By: Jim O‘Neill and Alessio Terzi Topic: Global Economics & Governance Date: June 13, 2018
Read article Download PDF More on this topic

Working Paper

European and Chinese trade competition in third markets: the case of Latin America

While Europe continues to hold important trade powers, the rise of China in the global economy has significantly reshaped international trade and competition. In this paper, the authors show that the degree of competition between both powers in Latin America has risen in the past decade due to China's increased trade of high-quality products. They address whether China is an increasingly relevant competitor for Europe in Latin America and in which sectors China-EU competition is fiercer. These findings should be a wake-up call to Europe in its quest to remain competitive at the global level.

By: Alicia García-Herrero, Thibault Marbach and Jianwei Xu Topic: Global Economics & Governance Date: June 7, 2018
Read article More on this topic More by this author

Blog Post

China’s new role in the global economy

The changing role of China in the world economy has recently been highlighted by its registering of a first current account deficit in 17 years. We review the economists’ analyses of this new role and associated challenges.

By: Nicolas Moës Topic: Global Economics & Governance Date: May 28, 2018
Read about event

Past Event

Past Event

Where is China’s financial system heading? Implications for Europe

How ready is China for the transformation of its financial system and how will this effect Europe?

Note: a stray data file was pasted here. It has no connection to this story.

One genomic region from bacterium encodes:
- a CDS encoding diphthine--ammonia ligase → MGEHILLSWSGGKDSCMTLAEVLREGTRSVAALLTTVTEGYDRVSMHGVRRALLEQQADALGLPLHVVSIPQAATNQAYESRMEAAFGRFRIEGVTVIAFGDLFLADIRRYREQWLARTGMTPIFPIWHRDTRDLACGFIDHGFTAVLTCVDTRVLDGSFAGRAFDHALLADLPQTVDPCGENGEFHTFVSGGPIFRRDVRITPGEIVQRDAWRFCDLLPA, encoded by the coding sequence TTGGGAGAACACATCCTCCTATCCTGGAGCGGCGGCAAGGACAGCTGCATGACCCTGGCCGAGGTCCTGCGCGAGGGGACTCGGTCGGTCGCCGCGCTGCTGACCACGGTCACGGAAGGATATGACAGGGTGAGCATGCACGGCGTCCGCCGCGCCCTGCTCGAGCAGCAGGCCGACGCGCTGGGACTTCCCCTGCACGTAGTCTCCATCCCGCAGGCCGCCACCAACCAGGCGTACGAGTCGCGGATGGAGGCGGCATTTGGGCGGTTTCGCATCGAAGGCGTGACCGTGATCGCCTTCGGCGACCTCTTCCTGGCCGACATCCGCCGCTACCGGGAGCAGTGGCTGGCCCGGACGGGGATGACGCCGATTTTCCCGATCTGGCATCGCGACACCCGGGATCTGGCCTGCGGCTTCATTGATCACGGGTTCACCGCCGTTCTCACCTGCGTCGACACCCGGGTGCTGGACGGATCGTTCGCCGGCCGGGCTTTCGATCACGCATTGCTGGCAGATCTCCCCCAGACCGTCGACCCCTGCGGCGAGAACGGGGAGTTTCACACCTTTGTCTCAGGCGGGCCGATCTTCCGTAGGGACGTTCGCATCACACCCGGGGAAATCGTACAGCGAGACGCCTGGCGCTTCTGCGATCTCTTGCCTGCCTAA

Speakers: Elena Flores, Alicia García-Herrero, Gene Ma, Hu Yuwei and Guntram B. Wolff Topic: Finance & Financial Regulation, Global Economics & Governance Location: Bruegel, Rue de la Charité 33, 1210 Brussels Date: May 25, 2018
Read article Download PDF More on this topic

Working Paper

How big is China’s digital economy?

The rise of influential Chinese digital giants, including Baidu, Alibaba, Tencent and Xiaomi has shown the world that China is a global leader in digital innovation and it is not surprising that China has started to influence the global digital market. But is China exploiting its full potential in this area? To answer this question, the authors assess how big China’s digital economy is relative to the rest of its economy, and how China performs compared to the rest of the world.

By: Alicia García-Herrero and Jianwei Xu Topic: Global Economics & Governance Date: May 17, 2018
Read article More on this topic More by this author

Blog Post

Trade war: How tensions have risen between China, the EU and the US

The multilateral trading system has been challenged by unilateralist measures and subsequent threats of retaliation. We collect the main events that have shaped the current situation and show which trade flows have been and will potentially be affected by the various measures. We end by discussing possible scenarios moving forward for the EU.

By: Francesco Chiacchio Topic: Global Economics & Governance Date: May 15, 2018
Read article More on this topic

Opinion

Germany’s export-oriented economic model is caught in a US-Chinese squeeze

The new Merkel government has to reduce the dependencies on exports by stimulating domestic growth forces in Germany and Europe. At the same time, Berlin should push for a more ambitious national and European innovation policy as well as a robust European foreign trade policy.

By: Sebastian Heilmann and Guntram B. Wolff Topic: Global Economics & Governance Date: April 30, 2018
Read article More on this topic

Opinion

Why this round of U.S. protectionism is different

Although it is not the first time that the world has been caught in the China-U.S. crossfire, this round of U.S. protectionist moves against China is very different, and more worrisome than past ones. They involve a much larger number of products and in that they also target the global competition for U.S. companies and not only the U.S. market. It is in no way just a poker game launched by the U.S. to reduce its bilateral trade deficit with China, but the herald of an era of China-U.S. strategical competition.

By: Alicia García-Herrero and Jianwei Xu Topic: Global Economics & Governance Date: April 24, 2018
Load more posts